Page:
— to bring FOCUS planning into accord with specific Hungarian conditions. . . .
The chief objectives of FOCUS
1. To capitalize on, and intensify,
the difficulties of the Hungarian regime—specifically the economic
strains generated by the old augmented Five Year Plan, the apparent instability of the agricultural and industrial "fronts," and the decline of party-
morale and discipline.
2. To restore the national unity of
opposition forces in Hungary which
had been "atomized" by seven years
of Communist exploitation, class warfare, and censorship of all communications media.
3. To provide the slowly emerging
opposition forces (the NEM) with a
clear and effective voice, expressing
the Hungarian people's own wishes in
a concise and realistic opposition platform of "Twelve Demands."
Briefly, these demands were: 1. Real
Autonomy for the Local Councils;
2. Free Speech — Free Assembly;
3. The Rule of Law, Not the Reign of
the Partv; 4. The Land Belongs to
Those Who Till It; 5. Free Trade
Unions for Free Workers; 6. An End to
Industrial Slavery; 7. Production for
Hungary's Well-Being; 8. Living
Standards Must Be liaised: 9. Services
to the People in the Hands of the
People; 10. Homes. Not Barracks;
11. Equality of Education — Free Intellectual Life; 12. Freedom of Worship and of Conscience.
COMMUNIST REGIMES CAMPAIGN
AGAINST BALLOON OPERATIONS
[As in the case of Operation VETO,
the Communist regime unleashed an
intensive counter-propaganda campaign against Operation FOCUS, including the sending of official protests
to the LTnited States government, who
rejected them as absurd, and made
public its reply.] The Hungarian government accused the U. S. government
of violating international law by permitting the Operation to be launched
from U. S.-controlled territory in Germany, and demanded that steps be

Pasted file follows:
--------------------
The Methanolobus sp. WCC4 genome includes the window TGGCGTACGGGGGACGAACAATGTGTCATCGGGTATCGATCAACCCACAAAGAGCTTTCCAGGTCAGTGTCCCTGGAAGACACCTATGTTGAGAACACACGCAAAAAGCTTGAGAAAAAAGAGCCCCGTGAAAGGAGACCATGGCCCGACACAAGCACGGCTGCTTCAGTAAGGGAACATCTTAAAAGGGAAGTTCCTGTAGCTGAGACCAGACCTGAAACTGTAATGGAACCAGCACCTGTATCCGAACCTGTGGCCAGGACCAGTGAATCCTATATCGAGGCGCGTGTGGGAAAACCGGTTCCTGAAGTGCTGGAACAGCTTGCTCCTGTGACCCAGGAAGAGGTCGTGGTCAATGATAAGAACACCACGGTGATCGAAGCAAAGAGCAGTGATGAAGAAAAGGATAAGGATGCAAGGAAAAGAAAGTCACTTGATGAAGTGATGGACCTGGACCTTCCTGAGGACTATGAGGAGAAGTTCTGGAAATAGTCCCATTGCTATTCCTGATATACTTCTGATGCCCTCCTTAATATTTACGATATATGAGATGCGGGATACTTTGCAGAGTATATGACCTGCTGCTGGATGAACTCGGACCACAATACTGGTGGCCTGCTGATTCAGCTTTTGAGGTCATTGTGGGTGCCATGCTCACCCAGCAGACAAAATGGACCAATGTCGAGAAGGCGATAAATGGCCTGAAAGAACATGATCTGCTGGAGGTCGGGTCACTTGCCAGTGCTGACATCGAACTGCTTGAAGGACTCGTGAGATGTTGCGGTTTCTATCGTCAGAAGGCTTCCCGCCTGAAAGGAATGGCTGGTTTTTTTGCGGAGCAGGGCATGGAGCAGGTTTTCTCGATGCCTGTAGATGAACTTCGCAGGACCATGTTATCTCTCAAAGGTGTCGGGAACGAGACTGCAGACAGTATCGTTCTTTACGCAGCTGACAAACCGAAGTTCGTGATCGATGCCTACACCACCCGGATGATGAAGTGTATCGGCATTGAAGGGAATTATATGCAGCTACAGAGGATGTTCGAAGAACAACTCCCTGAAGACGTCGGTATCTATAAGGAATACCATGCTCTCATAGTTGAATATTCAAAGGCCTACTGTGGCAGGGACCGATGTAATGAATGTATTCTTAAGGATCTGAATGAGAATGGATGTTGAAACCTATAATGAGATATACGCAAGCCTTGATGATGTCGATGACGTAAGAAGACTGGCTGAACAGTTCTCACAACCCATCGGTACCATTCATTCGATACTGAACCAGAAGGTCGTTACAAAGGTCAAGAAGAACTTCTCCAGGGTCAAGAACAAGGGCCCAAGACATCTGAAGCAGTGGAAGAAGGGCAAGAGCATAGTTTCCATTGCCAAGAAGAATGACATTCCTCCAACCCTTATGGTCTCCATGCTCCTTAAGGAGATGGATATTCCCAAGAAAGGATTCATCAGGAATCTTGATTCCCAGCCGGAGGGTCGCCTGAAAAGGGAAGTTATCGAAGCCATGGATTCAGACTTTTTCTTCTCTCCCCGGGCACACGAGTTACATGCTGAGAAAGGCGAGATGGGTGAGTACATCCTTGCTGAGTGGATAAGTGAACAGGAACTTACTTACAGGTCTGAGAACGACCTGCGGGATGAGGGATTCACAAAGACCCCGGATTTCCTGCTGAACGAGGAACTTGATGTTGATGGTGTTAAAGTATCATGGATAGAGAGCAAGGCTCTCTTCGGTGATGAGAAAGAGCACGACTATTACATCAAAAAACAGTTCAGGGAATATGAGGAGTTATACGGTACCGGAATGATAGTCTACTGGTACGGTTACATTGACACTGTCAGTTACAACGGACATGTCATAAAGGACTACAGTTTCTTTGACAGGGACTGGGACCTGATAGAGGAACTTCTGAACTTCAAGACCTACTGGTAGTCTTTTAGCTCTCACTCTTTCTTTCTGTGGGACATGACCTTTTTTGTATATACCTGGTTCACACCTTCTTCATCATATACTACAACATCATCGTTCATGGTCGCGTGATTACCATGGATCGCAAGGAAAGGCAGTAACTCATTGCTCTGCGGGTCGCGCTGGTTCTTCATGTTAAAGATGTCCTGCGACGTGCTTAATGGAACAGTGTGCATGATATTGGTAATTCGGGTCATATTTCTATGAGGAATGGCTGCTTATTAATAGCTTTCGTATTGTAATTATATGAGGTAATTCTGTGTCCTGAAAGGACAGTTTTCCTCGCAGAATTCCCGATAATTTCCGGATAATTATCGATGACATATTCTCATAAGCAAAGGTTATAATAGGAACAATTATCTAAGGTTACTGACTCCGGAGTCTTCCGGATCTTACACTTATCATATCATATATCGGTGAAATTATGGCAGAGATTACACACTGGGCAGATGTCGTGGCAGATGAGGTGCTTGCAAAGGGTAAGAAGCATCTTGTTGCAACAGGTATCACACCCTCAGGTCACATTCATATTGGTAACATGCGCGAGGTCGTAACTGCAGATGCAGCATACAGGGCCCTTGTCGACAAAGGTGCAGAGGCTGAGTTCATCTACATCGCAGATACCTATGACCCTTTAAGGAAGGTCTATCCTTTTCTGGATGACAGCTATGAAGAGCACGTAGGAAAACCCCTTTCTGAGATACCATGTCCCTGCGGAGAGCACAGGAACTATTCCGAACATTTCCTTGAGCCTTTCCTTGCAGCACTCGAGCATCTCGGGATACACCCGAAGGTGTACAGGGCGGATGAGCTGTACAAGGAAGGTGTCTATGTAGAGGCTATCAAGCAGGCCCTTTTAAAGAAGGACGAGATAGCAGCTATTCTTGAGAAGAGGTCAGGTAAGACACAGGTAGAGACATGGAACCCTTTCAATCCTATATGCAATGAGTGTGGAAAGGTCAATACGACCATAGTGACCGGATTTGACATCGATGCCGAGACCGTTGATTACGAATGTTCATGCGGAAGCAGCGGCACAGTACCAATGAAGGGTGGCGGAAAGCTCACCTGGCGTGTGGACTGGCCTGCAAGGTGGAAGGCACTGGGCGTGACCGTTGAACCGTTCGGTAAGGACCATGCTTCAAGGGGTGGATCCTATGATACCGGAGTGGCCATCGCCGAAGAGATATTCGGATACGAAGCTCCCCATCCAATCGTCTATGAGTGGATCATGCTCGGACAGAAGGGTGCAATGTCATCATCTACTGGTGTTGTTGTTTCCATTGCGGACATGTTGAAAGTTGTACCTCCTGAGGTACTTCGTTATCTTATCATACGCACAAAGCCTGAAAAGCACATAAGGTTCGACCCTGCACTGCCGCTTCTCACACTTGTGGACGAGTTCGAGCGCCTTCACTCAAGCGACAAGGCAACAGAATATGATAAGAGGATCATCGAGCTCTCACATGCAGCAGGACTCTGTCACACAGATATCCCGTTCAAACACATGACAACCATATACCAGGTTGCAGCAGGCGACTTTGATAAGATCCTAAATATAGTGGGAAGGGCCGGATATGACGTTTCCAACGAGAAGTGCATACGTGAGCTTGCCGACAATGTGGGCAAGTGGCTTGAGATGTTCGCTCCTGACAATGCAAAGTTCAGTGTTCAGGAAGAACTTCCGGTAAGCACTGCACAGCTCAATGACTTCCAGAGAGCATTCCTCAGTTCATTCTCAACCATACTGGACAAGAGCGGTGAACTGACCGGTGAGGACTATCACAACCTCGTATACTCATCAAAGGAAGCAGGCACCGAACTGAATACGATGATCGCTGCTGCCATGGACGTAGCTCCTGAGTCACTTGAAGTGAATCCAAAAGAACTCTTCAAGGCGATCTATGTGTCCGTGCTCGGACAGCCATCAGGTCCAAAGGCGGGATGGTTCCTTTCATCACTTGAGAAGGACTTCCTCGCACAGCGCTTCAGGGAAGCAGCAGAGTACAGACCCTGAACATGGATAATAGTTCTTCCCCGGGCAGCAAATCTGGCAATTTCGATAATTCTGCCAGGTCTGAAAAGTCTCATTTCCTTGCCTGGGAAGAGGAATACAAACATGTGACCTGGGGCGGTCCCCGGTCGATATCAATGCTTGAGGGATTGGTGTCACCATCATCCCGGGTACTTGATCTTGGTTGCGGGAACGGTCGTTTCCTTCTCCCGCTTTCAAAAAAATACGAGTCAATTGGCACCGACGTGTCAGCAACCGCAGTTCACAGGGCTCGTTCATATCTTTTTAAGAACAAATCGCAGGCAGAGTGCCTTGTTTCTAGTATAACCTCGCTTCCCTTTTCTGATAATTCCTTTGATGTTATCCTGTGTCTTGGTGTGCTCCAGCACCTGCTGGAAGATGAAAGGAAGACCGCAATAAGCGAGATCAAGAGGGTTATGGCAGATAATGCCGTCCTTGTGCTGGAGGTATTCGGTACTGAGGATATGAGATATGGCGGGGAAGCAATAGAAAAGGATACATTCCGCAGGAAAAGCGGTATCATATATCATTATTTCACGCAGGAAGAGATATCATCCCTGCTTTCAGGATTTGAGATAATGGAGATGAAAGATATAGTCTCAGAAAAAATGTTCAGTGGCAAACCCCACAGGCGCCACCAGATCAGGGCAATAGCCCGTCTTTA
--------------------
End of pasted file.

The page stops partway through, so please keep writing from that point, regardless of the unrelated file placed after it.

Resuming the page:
taken to put a stop to the campaign
and call to account those who were
responsible for it. . . .
On December 20, 19.54, the Hungarian protest note of October 15 was
answered by the United States government in a reply emphatically endorsing not only the FOCUS operation
as such, but the "Twelve Demands."
one by one. The following extracts
have been taken from the note of
.... Since this matter was called to
its attention, the Covernment of the
United States has obtained copies of
THIS RAILROAD ONCE WENT SOMEWHERE
But not any more. The Iron Curtain has descended across its tracks.
the balloon leaflets and carefully examined their content. These leaflets
suggest only that the people of Hungary employ legal means to achieve
realization of rights theoretically assured them by their Constitution and,
in many instances, explicitly guaranteed under the Treaty of Peace
The Government of the United States
is at a loss, therefore, to understand
the basis of the Hungarian government's concern, and more specifically
on what grounds it apparently finds
repugnant the points made in the leal
lets that the Hungarian government
could improve the condition of the
Hungarian people. . . ."
The note continued:
". . . . The United States government
does not believe that any of the suggestions can be considered as either
'inciting,' 'slanderous,' or 'seditious.'
Certain of the highest officials of the
Hungarian government apparently
share this belief, as in recent months
they publicly criticized present conditions in Hungary, including references
to flagrant abuses of police power and
judicial processes as well as deep-
seated economic ills and political t'
sions. The leaflets in question n"'1.1 j
make suggestions concerning pract"(
means whereby some admitted sh"
comings may be corrected. . . ."
The note concluded: j
" The United States govern"1'
hopes that the day will come "'",.
balloons will no longer be necesaO ~.
a means by which people of "^
country may freely communicate * ■,
peoples in other lands. Presumably
is within the power of the Hung^j
government to take the neces*^
remedial action. Should the H'"^i
rian government, in conformity N\,,
the obligations it assumed toward J
United States and other signatories
Article Two of the Treaty of P('^
establish freedom of discussion, °P
ion. and assembly within the coU^
and, in accordance with the sp'f'.j
that Article and the above-p1.^
UNESCO resolution, remove eP* '
barriers to free interchange wi"l (i)|
outside world, the need for frie""(
the Hungarian people to resort t"
conventional means of commUp^f|
tions will no longer exist."
Facts Forum News, March,